Head of Sales & Operations
Director of Installers
Understanding Solar Cost Per Watt
March 2, 2019
In this week’s livestream, we go over a popular term within the solar industry, cost per watt.
Solar Panel Cost Per Watt. Also referred to as the Solar Price Per Watt or PPW.
What is Solar Cost Per Watt and How do You Calculate it?
Solar panel cost per watt is pretty simple. It’s your gross system cost divided by your system wattage.
Total System Wattage: Usually, you’ll see your system in terms of kilowatts (kW), so multiply that by 1,000 to get your total system wattage.
Gross System Cost: Make sure your gross system cost is your full, all-in cost before incentives and rebates.
All Solar Cost Per Watt really is, is a way to compare solar quotes. If you’re looking at solar quotes and don’t know what it is… stop and give us a call. Cost Per Watt is an important way to understand what you’re paying per unit.
Here’s that equation:
Solar Cost Per Watt = Gross System Cost / Total System Wattage
Let’s look into what determines solar cost per watt, what increases it, and what decreases it.
Example of Solar Panel Cost Per Watt for a Solar System
Three dollars per watt ($3/W) means that for a 5 kilowatt system, a common solar system size, the gross system cost will be $15,000.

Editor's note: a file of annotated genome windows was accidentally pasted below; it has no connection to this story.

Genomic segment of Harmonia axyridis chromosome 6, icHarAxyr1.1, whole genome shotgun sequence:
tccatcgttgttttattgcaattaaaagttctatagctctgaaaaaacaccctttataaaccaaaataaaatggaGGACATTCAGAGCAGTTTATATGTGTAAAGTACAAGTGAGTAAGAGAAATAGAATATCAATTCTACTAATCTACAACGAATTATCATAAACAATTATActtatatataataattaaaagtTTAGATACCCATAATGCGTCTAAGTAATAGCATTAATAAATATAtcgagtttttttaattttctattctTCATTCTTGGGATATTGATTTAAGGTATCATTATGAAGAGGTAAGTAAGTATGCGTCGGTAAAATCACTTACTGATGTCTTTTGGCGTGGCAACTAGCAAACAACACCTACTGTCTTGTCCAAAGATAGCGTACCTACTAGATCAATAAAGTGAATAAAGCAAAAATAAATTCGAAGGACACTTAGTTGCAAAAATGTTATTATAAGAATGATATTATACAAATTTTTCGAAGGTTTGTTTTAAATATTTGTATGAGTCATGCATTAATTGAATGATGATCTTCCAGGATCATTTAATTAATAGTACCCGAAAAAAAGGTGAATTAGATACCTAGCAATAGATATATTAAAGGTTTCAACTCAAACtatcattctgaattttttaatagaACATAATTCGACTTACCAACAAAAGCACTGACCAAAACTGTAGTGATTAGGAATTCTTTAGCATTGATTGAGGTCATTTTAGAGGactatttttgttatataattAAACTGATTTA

Please note: Kilowatts shouldn’t be confused with kilowatt-hours, which is the metric to show you how much electricity your system produces.
For 5,000 watt systems, if you’re using a 300 watt panel, 17 solar panels will be used to make up that 5,000 watt system. That’s how we arrive at the total wattage of your system – the combined wattage of all the solar panels in the system.
Factors That Will Increase Solar Panel Cost Per Watt
This is a factor of economy of scale. An installer needs to roll a truck to your house whether it’s a 5 kilowatt system or a 20 kilowatt system. There’s fixed costs that go into this.
For example, the installer will need to pull a permit for your project, regardless of the size of your project. This fixed permitting cost will be more expensive for a smaller solar array, relative to the other costs.
The larger the system, the lower the installer can offer you on a price per watt basis.
There are certain added costs that may be included into the solar cost per watt. Adders will vary per installer. Some installers will include certain adders for free, and some will charge. These “little extras” are either added because of necessity or by customer preference.
Because these added costs don’t change your system size, but add to the total system cost, this will increase your project’s total cost per watt.
Some examples of adders include:
- Electrical work
- Roof work
- Electric Vehicle charger
- Interior conduit
Some installers will charge more for certain kinds of roofs. These aren’t heavy charges, but this different type of labor and different hardware will result in added costs to the price per watt.
In locations where certain roof types are uncommon, you’re more likely to see an added cost for a solar installation there.